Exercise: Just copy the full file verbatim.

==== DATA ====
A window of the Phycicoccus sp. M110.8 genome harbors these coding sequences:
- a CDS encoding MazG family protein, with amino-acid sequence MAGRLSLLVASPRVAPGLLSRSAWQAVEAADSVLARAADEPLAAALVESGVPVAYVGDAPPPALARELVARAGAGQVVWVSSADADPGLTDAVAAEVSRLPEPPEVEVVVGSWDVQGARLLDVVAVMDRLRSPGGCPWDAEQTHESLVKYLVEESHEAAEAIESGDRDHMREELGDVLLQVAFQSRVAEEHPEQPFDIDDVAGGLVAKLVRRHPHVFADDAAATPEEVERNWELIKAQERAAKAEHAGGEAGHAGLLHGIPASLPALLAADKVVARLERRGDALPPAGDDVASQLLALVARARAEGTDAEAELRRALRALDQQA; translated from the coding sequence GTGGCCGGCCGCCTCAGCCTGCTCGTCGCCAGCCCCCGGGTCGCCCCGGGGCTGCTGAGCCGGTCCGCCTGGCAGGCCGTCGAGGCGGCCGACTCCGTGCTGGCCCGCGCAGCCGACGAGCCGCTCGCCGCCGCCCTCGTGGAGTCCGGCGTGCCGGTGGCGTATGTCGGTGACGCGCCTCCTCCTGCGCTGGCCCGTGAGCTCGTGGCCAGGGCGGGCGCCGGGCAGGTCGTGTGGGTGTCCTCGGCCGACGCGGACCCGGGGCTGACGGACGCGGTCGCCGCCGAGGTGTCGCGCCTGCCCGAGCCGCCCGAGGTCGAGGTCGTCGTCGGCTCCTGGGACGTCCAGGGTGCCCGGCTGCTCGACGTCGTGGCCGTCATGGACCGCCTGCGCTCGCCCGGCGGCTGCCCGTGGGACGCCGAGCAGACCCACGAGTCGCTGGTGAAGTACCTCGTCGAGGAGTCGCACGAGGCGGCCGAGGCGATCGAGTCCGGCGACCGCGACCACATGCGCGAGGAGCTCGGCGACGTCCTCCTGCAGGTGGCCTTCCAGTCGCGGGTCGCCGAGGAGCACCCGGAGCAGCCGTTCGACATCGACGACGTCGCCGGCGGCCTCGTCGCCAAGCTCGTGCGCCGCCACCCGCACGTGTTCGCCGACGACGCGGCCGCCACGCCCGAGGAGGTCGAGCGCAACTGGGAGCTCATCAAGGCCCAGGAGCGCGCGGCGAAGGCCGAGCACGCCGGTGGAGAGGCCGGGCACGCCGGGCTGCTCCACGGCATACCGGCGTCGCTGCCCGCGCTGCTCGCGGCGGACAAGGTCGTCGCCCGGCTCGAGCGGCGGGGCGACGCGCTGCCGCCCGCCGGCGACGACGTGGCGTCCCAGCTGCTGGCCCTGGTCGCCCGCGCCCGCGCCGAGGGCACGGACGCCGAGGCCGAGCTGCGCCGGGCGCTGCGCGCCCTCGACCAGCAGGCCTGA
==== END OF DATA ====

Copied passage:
A window of the Phycicoccus sp. M110.8 genome harbors these coding sequences:
- a CDS encoding MazG family protein, with amino-acid sequence MAGRLSLLVASPRVAPGLLSRSAWQAVEAADSVLARAADEPLAAALVESGVPVAYVGDAPPPALARELVARAGAGQVVWVSSADADPGLTDAVAAEVSRLPEPPEVEVVVGSWDVQGARLLDVVAVMDRLRSPGGCPWDAEQTHESLVKYLVEESHEAAEAIESGDRDHMREELGDVLLQVAFQSRVAEEHPEQPFDIDDVAGGLVAKLVRRHPHVFADDAAATPEEVERNWELIKAQERAAKAEHAGGEAGHAGLLHGIPASLPALLAADKVVARLERRGDALPPAGDDVASQLLALVARARAEGTDAEAELRRALRALDQQA; translated from the coding sequence GTGGCCGGCCGCCTCAGCCTGCTCGTCGCCAGCCCCCGGGTCGCCCCGGGGCTGCTGAGCCGGTCCGCCTGGCAGGCCGTCGAGGCGGCCGACTCCGTGCTGGCCCGCGCAGCCGACGAGCCGCTCGCCGCCGCCCTCGTGGAGTCCGGCGTGCCGGTGGCGTATGTCGGTGACGCGCCTCCTCCTGCGCTGGCCCGTGAGCTCGTGGCCAGGGCGGGCGCCGGGCAGGTCGTGTGGGTGTCCTCGGCCGACGCGGACCCGGGGCTGACGGACGCGGTCGCCGCCGAGGTGTCGCGCCTGCCCGAGCCGCCCGAGGTCGAGGTCGTCGTCGGCTCCTGGGACGTCCAGGGTGCCCGGCTGCTCGACGTCGTGGCCGTCATGGACCGCCTGCGCTCGCCCGGCGGCTGCCCGTGGGACGCCGAGCAGACCCACGAGTCGCTGGTGAAGTACCTCGTCGAGGAGTCGCACGAGGCGGCCGAGGCGATCGAGTCCGGCGACCGCGACCACATGCGCGAGGAGCTCGGCGACGTCCTCCTGCAGGTGGCCTTCCAGTCGCGGGTCGCCGAGGAGCACCCGGAGCAGCCGTTCGACATCGACGACGTCGCCGGCGGCCTCGTCGCCAAGCTCGTGCGCCGCCACCCGCACGTGTTCGCCGACGACGCGGCCGCCACGCCCGAGGAGGTCGAGCGCAACTGGGAGCTCATCAAGGCCCAGGAGCGCGCGGCGAAGGCCGAGCACGCCGGTGGAGAGGCCGGGCACGCCGGGCTGCTCCACGGCATACCGGCGTCGCTGCCCGCGCTGCTCGCGGCGGACAAGGTCGTCGCCCGGCTCGAGCGGCGGGGCGACGCGCTGCCGCCCGCCGGCGACGACGTGGCGTCCCAGCTGCTGGCCCTGGTCGCCCGCGCCCGCGCCGAGGGCACGGACGCCGAGGCCGAGCTGCGCCGGGCGCTGCGCGCCCTCGACCAGCAGGCCTGA